There are good audiobook narrators, bad ones, just ok ones, or really excellent audiobook narrators. And sometimes the audiobook version of a novel enhances the text so much that it becomes a distinct work of art, worthy of a separate review. I’m hoping that, as the popularity of audiobooks increases right along with, or because of, the popularity of podcasts and the ease of access from smart speakers and phone apps such as Overdrive, Hoopla, Audible, etc., that this will continue to trend upward. Lincoln in the Bardo by George Saunders was a spectacular reading of the text and had people raving about the star studded cast of narrators (Susan Sarandon! Nick Offerman! 100s more! Look here for the ludicrously long cast list), but for an audiobook to really stand apart from the text as a separate work of art it needs to give the reader/listener something that they couldn’t get from reading the book with their eyes only or, say, getting their kids to read the book aloud to them.
Split Tooth by Tanya Tagaq
Longlisted for the 2018 Scotiabank Giller Prize, which recognizes excellence in Canadian fiction, Split Tooth is a raw and enchanting coming of age story set in a residential school in 1970s Nunavut, in the Canadian Arctic Archipelago, that blends myth and the world of the animals, with a teenage girl’s harsh reality and self awareness. It is such a frank and intimate portrayal of youth set against a beautiful but difficult landscape, during a dark period in Canada’s history, and the addition of Tanya Tagaq’s powerful performance of the text, part prose, part poetry, PLUS her haunting performances of throat singing peppered throughout the narrative make this a rapturous listen. Oh, did we not mention that Tanya Tagaq is an Inuit throat singer? She is! And she’s very good at it too. Her performance of the text is one thing, a wonderful thing, but the addition of the otherworldly music (produced entirely in her throat!) is something you could only get from the audiobook.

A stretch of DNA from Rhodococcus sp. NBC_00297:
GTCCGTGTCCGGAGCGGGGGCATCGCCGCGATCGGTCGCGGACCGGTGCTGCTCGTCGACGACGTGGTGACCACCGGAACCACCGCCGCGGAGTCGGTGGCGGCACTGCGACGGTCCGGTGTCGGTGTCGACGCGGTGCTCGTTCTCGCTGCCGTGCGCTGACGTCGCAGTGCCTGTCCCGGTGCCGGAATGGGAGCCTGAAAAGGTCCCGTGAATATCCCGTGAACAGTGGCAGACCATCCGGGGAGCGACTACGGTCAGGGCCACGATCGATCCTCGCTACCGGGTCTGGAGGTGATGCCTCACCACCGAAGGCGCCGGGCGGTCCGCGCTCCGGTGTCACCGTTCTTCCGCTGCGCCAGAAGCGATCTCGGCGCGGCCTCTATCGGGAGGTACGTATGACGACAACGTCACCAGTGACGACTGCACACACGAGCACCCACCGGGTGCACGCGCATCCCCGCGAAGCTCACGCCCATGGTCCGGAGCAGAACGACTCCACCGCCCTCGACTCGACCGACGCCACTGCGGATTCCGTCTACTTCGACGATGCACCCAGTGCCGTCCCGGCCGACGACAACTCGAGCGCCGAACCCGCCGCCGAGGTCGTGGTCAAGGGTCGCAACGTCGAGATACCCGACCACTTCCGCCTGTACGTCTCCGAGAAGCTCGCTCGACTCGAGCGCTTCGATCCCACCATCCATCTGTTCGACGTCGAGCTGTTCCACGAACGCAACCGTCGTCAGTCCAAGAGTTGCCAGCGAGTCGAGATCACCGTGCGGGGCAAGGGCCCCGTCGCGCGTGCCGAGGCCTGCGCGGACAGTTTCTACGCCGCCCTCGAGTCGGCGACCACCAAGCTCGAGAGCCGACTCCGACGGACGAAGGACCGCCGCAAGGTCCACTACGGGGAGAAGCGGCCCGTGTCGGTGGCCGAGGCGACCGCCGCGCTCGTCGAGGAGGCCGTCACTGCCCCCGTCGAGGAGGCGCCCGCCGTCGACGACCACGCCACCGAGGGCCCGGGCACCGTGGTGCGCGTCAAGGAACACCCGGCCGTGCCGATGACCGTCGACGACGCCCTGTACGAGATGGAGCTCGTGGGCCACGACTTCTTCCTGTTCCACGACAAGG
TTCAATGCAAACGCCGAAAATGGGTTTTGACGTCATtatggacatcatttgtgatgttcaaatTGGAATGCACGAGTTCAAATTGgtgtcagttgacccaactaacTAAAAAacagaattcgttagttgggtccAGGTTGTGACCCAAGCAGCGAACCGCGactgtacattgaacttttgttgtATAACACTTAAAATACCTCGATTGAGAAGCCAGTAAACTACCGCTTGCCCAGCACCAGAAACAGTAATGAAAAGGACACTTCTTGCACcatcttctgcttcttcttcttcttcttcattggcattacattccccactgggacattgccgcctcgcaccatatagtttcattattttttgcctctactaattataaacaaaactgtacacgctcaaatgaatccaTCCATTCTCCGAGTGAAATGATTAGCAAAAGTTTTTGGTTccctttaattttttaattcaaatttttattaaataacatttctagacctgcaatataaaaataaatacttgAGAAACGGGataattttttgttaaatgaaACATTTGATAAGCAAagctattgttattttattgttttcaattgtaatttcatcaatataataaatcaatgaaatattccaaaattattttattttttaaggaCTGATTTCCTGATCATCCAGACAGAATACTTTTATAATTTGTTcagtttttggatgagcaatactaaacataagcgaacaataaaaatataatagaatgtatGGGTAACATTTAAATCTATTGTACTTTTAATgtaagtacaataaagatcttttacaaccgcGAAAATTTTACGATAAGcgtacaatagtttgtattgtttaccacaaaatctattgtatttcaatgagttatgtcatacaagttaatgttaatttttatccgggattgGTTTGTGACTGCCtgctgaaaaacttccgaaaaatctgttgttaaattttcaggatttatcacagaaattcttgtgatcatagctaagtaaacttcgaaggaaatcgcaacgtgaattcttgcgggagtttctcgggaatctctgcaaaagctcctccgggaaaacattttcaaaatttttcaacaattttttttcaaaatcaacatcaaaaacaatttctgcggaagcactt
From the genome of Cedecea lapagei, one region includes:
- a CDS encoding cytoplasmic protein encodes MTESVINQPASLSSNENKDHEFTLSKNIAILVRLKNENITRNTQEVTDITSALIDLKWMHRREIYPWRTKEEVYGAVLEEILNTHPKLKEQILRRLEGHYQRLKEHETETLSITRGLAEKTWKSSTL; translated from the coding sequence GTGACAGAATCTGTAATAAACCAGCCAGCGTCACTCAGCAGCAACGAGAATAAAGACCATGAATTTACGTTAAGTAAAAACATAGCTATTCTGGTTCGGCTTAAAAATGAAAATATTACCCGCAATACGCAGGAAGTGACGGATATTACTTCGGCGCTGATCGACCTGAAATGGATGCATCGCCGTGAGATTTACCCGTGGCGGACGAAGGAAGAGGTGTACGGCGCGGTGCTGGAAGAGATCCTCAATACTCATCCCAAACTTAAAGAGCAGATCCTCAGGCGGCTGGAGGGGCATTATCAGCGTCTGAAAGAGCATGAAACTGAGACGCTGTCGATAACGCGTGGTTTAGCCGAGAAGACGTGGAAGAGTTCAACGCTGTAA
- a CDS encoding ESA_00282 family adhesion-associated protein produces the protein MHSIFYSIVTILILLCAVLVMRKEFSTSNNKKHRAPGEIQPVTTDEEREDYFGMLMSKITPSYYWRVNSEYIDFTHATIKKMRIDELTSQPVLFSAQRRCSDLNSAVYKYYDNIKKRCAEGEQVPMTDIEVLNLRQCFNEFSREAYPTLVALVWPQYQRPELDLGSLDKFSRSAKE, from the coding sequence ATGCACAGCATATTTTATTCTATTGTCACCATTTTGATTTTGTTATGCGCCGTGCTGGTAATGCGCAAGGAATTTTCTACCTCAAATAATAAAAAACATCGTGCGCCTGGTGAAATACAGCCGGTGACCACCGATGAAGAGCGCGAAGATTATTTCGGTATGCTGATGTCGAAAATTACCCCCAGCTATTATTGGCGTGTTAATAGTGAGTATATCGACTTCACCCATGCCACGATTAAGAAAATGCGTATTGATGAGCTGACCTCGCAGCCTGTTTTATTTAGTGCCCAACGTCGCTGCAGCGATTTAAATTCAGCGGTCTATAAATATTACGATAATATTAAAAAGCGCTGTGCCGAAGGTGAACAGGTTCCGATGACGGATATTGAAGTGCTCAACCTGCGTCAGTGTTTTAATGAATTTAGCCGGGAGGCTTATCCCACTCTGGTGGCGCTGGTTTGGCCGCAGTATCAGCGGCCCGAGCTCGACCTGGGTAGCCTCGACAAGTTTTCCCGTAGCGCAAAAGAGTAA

The Lost Children Archive by Valeria Luiselli was a gorgeous audio interpretation of the text. A road novel at heart, one of my favorite literary genres, The Lost Children Archive follows a family made up of a father, a mother, a boy, and a girl. The parents document, collect, and archive soundscapes. They met working on the same soundscape project, documenting the sound of New York City, and as the family journeys from New York to Arizona, fissures in their bond form while they pursue separate sound projects. They are heading to Apacheria, the last place the Apache occupied. The family does as families do on long road trips: they talk, sing, laugh, listen to the radio–all aural treats for the reader-listener. Along the way the mother becomes more and more absorbed in reports of an immigration crisis unfolding on the border, and the increasing anxiety in the children goes unnoticed. The audiobook actually includes soundscapes like those documented by the mother and father, but the pièce de résistance is how, during a tense part toward the end of the book, the reading layers the twin narratives of mother and son, first at long intervals apart, then increasingly shorter as they grow nearer to eventually overlap, achieving a chill-inducing dramatic effect.